Tuesday, August 16, 2022

A most surprising fact, given the last few posts

English is the most widely-spoken language in the world.

According to the United Nations, there are nearly 8,000,000,000 people in the world today. They speak a total of 7,151 languages according to Ethnologue. These languages could not sound more different from one another. When God confounded the people's language at the Tower of Babel (a Judaeo-Christian story from the book of Genesis), He did a really good job of it. For example, a certain vegetable referred to in American English as eggplant is called aubergine in French and melixhan in Albanian. When people in Germany say Froeliche Weinacht, and people in Sweden say God Jul, and people in Australia say Merry Christmas, they all mean the same thing. I don't know about you but I find this fascinating.

Geographical proximity doesn't seem to matter eirher. People in New Zealand express gratitude by saying thank you, in Japan by saying arigato (ah-ree-GAH-toh), and in China by saying xèxèi ni (sheh-sheh nee).

Here are the 12 most-widely-spoken languages in the world according to Berlitz:

  1. English (1,132 million speakers)
  2. Mandarin Chinese (1,117 million speakers)
  3. Hindi (615 million speakers)
  4. Spanish (534 million speakers)
  5. French (280 million speakers)
  6. Arabic (274 million speakers)
  7. Bengali (265 million speakers)
  8. Russian (258 million speakers)
  9. Portuguese (234 million speakers)
  10. Indonesian (199 million speakers)
  11. Urdu (170 million speakers)
  12. German (132 million speakers)
If you simply can't live without knowing what the 13th most-widely-spoken language in the world is, it's Japanese (128 million speakers).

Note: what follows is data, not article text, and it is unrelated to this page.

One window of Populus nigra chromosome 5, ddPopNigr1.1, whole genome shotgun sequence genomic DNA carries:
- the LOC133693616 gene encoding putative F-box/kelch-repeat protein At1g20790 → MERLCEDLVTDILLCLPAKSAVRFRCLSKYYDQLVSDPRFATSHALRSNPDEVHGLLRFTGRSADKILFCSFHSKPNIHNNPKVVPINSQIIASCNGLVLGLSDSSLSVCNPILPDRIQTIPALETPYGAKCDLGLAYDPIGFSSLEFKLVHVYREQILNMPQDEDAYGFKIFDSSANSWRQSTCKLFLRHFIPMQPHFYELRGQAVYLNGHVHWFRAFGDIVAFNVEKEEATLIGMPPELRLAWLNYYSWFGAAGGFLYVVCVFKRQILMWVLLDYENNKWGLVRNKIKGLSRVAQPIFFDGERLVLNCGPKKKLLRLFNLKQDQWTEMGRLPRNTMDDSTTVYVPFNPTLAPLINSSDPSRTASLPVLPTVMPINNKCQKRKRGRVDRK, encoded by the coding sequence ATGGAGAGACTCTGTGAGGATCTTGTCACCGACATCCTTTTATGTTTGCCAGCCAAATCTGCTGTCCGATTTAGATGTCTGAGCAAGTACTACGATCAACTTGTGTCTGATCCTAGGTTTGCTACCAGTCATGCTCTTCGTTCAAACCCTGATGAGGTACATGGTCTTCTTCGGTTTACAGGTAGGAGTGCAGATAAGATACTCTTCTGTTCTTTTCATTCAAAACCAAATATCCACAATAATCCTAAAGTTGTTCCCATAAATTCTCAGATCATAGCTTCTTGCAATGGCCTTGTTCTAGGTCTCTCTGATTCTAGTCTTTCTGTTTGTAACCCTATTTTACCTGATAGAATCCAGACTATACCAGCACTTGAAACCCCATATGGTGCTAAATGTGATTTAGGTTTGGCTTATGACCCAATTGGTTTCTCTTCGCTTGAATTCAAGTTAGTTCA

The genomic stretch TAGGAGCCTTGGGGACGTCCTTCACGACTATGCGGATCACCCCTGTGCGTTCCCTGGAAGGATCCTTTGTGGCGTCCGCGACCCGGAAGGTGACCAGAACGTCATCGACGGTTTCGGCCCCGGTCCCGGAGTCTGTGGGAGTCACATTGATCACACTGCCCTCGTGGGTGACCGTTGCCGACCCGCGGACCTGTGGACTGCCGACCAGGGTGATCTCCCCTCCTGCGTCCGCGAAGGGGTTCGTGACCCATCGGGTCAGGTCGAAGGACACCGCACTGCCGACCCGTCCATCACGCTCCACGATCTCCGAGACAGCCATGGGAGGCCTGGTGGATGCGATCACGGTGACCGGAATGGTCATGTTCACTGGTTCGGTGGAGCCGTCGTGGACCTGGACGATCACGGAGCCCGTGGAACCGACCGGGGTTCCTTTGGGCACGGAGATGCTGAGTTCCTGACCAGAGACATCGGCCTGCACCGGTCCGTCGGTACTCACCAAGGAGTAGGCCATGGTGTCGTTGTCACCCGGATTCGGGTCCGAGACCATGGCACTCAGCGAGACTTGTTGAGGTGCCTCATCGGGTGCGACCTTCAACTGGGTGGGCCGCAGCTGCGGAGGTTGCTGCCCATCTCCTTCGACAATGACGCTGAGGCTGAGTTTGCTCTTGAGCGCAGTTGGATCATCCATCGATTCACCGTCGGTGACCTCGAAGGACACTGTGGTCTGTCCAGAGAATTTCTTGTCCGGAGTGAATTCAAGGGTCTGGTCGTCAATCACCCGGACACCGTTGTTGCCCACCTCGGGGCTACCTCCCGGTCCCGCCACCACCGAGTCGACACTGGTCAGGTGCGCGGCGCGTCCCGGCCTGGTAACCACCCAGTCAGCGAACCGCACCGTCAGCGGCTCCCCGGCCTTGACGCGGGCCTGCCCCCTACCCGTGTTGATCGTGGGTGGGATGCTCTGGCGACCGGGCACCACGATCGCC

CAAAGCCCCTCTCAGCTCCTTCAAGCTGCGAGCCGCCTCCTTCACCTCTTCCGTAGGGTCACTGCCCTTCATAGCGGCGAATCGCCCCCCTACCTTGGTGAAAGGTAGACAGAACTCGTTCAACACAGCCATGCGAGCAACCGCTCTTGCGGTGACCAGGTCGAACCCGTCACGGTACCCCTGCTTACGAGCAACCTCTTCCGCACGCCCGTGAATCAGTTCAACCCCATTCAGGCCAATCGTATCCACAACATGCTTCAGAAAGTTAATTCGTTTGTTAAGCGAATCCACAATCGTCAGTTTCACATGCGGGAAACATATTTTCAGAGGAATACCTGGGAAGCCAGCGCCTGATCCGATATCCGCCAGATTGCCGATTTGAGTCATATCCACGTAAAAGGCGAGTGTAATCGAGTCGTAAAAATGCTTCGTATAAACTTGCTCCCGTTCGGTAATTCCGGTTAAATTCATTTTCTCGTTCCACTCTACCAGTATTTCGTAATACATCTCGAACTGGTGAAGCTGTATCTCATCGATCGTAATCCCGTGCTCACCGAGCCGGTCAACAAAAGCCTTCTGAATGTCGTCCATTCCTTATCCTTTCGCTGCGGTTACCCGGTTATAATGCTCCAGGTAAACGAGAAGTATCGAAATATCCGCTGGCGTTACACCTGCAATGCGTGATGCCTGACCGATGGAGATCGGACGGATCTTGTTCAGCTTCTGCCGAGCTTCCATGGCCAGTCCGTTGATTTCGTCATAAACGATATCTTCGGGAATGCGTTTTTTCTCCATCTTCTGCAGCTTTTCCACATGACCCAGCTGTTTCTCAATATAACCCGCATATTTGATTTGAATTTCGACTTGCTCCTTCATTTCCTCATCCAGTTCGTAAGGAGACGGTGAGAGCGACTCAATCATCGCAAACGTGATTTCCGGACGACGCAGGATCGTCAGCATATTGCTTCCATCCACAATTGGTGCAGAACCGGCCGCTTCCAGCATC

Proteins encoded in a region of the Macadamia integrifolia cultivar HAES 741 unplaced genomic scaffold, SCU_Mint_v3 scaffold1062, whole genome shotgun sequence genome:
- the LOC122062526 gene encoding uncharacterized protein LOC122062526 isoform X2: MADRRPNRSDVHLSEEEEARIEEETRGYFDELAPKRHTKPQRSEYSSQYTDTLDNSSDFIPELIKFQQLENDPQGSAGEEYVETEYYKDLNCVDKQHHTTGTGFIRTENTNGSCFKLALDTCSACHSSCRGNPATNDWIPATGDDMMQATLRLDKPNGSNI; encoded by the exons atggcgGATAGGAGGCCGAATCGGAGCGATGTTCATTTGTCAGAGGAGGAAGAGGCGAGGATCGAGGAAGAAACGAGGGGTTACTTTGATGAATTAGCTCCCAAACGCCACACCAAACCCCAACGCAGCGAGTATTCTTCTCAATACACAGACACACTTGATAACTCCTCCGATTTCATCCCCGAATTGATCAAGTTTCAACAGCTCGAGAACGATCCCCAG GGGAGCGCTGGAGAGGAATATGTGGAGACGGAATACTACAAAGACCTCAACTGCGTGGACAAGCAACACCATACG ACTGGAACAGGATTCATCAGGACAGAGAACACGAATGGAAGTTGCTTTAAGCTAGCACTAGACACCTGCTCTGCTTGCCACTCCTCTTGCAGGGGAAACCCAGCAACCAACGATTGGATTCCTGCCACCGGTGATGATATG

Besides those 13, many other languages have millions of speakers as well. Ethnologue has documented 7,138 other languages currently spoken on this planet. Some have only a few speakers and are nearly extinct.

Can you feature a world at some future time when English or Chinese would be nearly extinct? It is mind-boggling to contemplate.


  1. There's one thing certain: when that happens it will not matter to you nor to me. I'm not sure, of course, but whilst Mandarin is the official language of China, millions of Chinese do not speak it but speak one of the other 302 languages spoken n the country. I recall being with a friend schooled in China whose father was a diplomat. We went into a Chinese restaurant in Liverpool (which has a very large Chinese population) and he spoke to the staff in Mandarin. They didn't understand a word. None spoke Mandarin and explained the situation is very good English (with a perfect Liverpool accent).

    1. Graham, I'm not sure either, but my guess would be that the second most spoken Chinese language is Cantonese (probably not called that nowadays). I can remember when the only type of Chinese cuisine served in the U.S. was Cantonese, mostly sweet-and-sour dishes. Some of us over here were so uninformed; I once heard a colleague at the office refer to Szechuan cusine as Saskatchewan.


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